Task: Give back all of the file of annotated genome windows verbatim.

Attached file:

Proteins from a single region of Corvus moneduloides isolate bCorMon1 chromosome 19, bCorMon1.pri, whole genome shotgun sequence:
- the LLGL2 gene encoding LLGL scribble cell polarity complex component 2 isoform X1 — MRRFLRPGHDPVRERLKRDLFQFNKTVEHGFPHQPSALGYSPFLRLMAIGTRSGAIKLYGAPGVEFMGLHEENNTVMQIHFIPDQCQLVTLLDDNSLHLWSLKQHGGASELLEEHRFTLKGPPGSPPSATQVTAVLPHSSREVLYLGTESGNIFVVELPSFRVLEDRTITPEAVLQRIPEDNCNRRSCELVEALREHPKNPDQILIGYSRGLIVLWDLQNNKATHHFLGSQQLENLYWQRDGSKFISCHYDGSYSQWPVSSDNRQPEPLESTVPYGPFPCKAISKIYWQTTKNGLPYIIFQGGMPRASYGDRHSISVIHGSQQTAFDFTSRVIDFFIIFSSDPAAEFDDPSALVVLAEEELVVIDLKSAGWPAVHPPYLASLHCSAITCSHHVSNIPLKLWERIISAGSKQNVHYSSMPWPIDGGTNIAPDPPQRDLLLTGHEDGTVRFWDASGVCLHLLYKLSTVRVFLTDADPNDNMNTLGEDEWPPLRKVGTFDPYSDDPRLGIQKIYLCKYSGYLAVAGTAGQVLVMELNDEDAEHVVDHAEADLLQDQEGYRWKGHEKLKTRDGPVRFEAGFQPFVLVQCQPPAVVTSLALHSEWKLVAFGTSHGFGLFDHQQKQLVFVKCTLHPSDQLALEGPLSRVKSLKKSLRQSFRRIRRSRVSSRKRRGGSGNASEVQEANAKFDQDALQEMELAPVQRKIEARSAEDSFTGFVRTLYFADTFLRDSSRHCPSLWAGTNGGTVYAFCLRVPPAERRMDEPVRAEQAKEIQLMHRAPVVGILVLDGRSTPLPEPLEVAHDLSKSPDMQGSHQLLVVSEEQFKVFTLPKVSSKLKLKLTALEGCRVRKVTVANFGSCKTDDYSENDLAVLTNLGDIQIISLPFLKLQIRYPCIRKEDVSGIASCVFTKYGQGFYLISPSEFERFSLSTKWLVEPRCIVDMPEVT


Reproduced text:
Proteins from a single region of Corvus moneduloides isolate bCorMon1 chromosome 19, bCorMon1.pri, whole genome shotgun sequence:
- the LLGL2 gene encoding LLGL scribble cell polarity complex component 2 isoform X1 — MRRFLRPGHDPVRERLKRDLFQFNKTVEHGFPHQPSALGYSPFLRLMAIGTRSGAIKLYGAPGVEFMGLHEENNTVMQIHFIPDQCQLVTLLDDNSLHLWSLKQHGGASELLEEHRFTLKGPPGSPPSATQVTAVLPHSSREVLYLGTESGNIFVVELPSFRVLEDRTITPEAVLQRIPEDNCNRRSCELVEALREHPKNPDQILIGYSRGLIVLWDLQNNKATHHFLGSQQLENLYWQRDGSKFISCHYDGSYSQWPVSSDNRQPEPLESTVPYGPFPCKAISKIYWQTTKNGLPYIIFQGGMPRASYGDRHSISVIHGSQQTAFDFTSRVIDFFIIFSSDPAAEFDDPSALVVLAEEELVVIDLKSAGWPAVHPPYLASLHCSAITCSHHVSNIPLKLWERIISAGSKQNVHYSSMPWPIDGGTNIAPDPPQRDLLLTGHEDGTVRFWDASGVCLHLLYKLSTVRVFLTDADPNDNMNTLGEDEWPPLRKVGTFDPYSDDPRLGIQKIYLCKYSGYLAVAGTAGQVLVMELNDEDAEHVVDHAEADLLQDQEGYRWKGHEKLKTRDGPVRFEAGFQPFVLVQCQPPAVVTSLALHSEWKLVAFGTSHGFGLFDHQQKQLVFVKCTLHPSDQLALEGPLSRVKSLKKSLRQSFRRIRRSRVSSRKRRGGSGNASEVQEANAKFDQDALQEMELAPVQRKIEARSAEDSFTGFVRTLYFADTFLRDSSRHCPSLWAGTNGGTVYAFCLRVPPAERRMDEPVRAEQAKEIQLMHRAPVVGILVLDGRSTPLPEPLEVAHDLSKSPDMQGSHQLLVVSEEQFKVFTLPKVSSKLKLKLTALEGCRVRKVTVANFGSCKTDDYSENDLAVLTNLGDIQIISLPFLKLQIRYPCIRKEDVSGIASCVFTKYGQGFYLISPSEFERFSLSTKWLVEPRCIVDMPEVT